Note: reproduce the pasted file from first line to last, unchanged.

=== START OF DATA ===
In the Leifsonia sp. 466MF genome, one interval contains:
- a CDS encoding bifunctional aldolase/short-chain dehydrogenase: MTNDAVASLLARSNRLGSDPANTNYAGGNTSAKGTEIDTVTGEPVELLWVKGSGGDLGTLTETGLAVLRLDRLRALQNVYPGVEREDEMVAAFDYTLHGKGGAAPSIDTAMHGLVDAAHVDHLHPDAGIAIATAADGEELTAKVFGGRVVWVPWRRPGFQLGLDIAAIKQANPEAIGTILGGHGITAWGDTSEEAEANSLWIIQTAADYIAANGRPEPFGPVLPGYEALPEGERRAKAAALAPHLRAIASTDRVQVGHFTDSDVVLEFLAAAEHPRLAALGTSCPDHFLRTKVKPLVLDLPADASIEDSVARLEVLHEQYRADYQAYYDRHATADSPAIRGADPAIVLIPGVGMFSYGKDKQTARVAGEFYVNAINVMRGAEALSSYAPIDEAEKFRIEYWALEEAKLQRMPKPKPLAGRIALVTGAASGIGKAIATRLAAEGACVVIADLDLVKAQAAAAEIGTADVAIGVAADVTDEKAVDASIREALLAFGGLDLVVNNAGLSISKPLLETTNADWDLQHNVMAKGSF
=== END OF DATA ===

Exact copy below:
In the Leifsonia sp. 466MF genome, one interval contains:
- a CDS encoding bifunctional aldolase/short-chain dehydrogenase: MTNDAVASLLARSNRLGSDPANTNYAGGNTSAKGTEIDTVTGEPVELLWVKGSGGDLGTLTETGLAVLRLDRLRALQNVYPGVEREDEMVAAFDYTLHGKGGAAPSIDTAMHGLVDAAHVDHLHPDAGIAIATAADGEELTAKVFGGRVVWVPWRRPGFQLGLDIAAIKQANPEAIGTILGGHGITAWGDTSEEAEANSLWIIQTAADYIAANGRPEPFGPVLPGYEALPEGERRAKAAALAPHLRAIASTDRVQVGHFTDSDVVLEFLAAAEHPRLAALGTSCPDHFLRTKVKPLVLDLPADASIEDSVARLEVLHEQYRADYQAYYDRHATADSPAIRGADPAIVLIPGVGMFSYGKDKQTARVAGEFYVNAINVMRGAEALSSYAPIDEAEKFRIEYWALEEAKLQRMPKPKPLAGRIALVTGAASGIGKAIATRLAAEGACVVIADLDLVKAQAAAAEIGTADVAIGVAADVTDEKAVDASIREALLAFGGLDLVVNNAGLSISKPLLETTNADWDLQHNVMAKGSF